A bill to legalize assisted suicide has made it through California's legislature and will become law unless Gov. Jerry Brown decides to pull the plug on it. The bill passed the state Senate 23-14 after emotional testimony from "death with dignity" advocates including state Sen. Hannah-Beth Jackson. She testified that when her mother was dying of leukemia, she asked only to keep her dignity and not to die alone, reports the New York Times, which notes that that doctor-assisted suicide is already legal in Montana, Oregon, Vermont, and Washington—and the California bill will triple the number of Americans who have that option. The bill's supporters include the family of Brittany Maynard, who moved from California to Oregon to die after being diagnosed with a malignant brain tumor.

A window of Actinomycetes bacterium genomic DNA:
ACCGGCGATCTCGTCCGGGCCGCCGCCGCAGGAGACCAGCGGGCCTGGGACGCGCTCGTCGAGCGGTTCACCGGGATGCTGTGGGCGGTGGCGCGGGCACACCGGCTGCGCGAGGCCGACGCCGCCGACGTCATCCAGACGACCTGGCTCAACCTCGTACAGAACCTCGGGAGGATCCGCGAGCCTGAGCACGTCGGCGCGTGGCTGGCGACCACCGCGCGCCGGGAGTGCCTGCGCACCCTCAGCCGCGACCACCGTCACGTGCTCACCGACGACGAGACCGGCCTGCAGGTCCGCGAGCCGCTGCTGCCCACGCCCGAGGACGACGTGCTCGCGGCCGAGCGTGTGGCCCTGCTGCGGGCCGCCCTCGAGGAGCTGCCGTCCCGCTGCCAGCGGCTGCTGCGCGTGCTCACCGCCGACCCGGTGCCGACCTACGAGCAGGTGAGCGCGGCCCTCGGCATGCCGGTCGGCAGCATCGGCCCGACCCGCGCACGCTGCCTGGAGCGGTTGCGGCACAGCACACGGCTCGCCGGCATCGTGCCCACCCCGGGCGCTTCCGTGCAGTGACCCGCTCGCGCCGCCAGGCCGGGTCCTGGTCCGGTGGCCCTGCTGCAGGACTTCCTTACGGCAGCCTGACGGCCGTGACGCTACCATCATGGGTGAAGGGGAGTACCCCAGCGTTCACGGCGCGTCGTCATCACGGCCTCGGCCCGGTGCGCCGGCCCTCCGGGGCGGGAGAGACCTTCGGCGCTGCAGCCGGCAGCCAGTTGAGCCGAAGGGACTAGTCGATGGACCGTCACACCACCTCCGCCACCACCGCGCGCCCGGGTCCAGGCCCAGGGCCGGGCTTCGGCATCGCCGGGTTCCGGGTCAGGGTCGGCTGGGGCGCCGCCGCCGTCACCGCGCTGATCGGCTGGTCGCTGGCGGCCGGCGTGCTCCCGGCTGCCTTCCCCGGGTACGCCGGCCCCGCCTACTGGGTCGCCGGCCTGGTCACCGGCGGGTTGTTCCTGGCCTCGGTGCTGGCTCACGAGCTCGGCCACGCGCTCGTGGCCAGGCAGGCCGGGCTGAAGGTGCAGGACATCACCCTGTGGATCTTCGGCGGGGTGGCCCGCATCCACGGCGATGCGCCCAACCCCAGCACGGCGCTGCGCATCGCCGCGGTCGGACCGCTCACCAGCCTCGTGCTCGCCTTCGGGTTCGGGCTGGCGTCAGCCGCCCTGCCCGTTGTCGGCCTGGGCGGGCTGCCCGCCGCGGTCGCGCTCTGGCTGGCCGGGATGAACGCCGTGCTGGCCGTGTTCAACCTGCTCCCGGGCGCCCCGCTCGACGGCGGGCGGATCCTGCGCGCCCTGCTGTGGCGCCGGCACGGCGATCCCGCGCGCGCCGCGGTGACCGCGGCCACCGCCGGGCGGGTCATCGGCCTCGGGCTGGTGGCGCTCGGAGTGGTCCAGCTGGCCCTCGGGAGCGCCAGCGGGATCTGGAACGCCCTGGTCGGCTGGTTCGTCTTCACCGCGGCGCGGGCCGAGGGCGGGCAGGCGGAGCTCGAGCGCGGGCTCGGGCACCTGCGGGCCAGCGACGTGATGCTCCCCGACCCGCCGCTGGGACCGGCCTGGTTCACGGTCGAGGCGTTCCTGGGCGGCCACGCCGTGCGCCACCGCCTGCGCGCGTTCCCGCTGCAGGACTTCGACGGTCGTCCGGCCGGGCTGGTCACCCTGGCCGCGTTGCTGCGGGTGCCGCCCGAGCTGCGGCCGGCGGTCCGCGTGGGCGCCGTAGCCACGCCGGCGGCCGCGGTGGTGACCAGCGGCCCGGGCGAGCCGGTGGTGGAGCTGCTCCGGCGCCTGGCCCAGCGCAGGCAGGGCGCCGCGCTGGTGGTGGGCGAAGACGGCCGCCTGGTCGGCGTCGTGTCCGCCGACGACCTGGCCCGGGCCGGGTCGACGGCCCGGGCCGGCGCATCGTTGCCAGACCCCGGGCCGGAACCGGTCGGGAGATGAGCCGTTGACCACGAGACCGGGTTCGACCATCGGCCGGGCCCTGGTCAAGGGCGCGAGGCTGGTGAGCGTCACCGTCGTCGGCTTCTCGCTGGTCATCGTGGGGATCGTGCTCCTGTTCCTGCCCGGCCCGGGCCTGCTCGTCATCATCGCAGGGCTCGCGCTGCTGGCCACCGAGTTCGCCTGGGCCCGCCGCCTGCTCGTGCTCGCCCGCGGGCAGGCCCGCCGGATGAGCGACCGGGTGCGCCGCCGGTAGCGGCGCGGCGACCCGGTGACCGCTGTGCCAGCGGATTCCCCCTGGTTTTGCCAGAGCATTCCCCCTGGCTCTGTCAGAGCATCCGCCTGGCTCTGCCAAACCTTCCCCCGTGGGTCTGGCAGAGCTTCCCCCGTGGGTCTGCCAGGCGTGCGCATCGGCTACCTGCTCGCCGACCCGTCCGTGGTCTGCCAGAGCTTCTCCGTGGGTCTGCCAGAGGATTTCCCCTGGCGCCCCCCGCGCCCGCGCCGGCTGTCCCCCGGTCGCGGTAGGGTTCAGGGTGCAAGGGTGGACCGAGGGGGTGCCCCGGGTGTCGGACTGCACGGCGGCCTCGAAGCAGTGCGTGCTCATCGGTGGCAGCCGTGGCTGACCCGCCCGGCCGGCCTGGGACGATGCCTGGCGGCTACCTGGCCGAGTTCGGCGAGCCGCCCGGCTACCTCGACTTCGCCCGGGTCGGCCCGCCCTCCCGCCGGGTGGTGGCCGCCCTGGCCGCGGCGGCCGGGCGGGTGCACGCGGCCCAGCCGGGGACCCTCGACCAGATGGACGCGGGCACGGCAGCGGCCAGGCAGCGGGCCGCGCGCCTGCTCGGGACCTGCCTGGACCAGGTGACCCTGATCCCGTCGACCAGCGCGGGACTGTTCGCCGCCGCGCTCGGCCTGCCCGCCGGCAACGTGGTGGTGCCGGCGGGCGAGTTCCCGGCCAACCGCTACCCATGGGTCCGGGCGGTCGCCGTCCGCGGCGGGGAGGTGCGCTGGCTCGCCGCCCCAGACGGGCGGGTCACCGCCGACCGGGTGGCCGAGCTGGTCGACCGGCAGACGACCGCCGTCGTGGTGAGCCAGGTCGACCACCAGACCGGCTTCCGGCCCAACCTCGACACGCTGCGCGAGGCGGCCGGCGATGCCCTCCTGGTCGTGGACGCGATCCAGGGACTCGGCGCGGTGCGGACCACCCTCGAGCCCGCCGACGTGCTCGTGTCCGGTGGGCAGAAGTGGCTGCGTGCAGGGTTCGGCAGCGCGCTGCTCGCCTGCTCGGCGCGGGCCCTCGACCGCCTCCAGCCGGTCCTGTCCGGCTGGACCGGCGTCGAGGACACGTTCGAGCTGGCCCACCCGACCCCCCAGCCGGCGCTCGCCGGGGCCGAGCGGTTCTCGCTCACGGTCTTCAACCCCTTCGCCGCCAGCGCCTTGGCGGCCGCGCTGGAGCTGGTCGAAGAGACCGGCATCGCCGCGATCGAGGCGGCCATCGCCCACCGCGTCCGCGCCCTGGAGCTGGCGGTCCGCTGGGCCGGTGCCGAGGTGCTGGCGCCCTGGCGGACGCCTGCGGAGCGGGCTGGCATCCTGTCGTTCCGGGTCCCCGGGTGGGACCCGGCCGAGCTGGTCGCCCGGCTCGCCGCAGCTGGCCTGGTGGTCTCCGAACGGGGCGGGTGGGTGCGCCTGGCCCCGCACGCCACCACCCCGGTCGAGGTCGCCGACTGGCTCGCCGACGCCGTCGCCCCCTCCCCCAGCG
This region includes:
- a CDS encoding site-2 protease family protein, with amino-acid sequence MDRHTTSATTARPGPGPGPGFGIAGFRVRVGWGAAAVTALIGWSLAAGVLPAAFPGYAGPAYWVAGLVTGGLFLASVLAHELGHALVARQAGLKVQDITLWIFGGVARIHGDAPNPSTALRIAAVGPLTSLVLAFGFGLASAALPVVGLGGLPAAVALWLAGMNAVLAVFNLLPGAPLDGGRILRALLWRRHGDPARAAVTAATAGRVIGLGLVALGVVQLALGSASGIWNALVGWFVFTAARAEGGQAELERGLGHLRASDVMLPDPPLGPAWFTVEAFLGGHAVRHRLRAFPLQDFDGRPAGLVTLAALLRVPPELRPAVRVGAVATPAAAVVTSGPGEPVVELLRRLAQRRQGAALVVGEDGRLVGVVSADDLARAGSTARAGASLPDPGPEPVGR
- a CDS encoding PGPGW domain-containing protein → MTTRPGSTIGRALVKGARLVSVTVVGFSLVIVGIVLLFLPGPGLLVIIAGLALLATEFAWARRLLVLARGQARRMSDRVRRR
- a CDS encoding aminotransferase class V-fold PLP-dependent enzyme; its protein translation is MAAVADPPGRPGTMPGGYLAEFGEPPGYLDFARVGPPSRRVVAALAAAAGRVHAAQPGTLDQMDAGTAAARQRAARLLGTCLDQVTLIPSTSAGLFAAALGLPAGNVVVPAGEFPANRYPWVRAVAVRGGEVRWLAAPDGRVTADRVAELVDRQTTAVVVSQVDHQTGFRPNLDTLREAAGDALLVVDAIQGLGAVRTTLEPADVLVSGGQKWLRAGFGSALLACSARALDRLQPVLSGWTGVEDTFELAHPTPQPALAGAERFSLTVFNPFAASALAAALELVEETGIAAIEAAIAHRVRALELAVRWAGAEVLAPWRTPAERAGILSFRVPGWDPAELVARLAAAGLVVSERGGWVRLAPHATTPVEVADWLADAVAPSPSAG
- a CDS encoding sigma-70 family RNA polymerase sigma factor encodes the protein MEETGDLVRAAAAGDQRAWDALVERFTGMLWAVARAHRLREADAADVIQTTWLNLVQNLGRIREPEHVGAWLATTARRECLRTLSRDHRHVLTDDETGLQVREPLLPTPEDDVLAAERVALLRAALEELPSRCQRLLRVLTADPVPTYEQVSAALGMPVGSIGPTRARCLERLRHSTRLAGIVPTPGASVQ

It is not clear whether Brown will approve the bill, which faced opposition from organizations including the Catholic church and seniors' groups, who argued that the bill could lead to elderly people facing pressure to die from poor or greedy relatives, reports Reuters. To combat such pressure, the California bill—unlike the Oregon law it is based on—will require doctors to have private consultations with the patient who wants to end their life, the Times notes. Yesterday was a busy day for state lawmakers: A bill to regulate California's first-in-the-nation medical marijuana industry for the first time made it through the legislature just before a midnight deadline last night, reports the San Francisco Chronicle. (Read more assisted suicide stories.)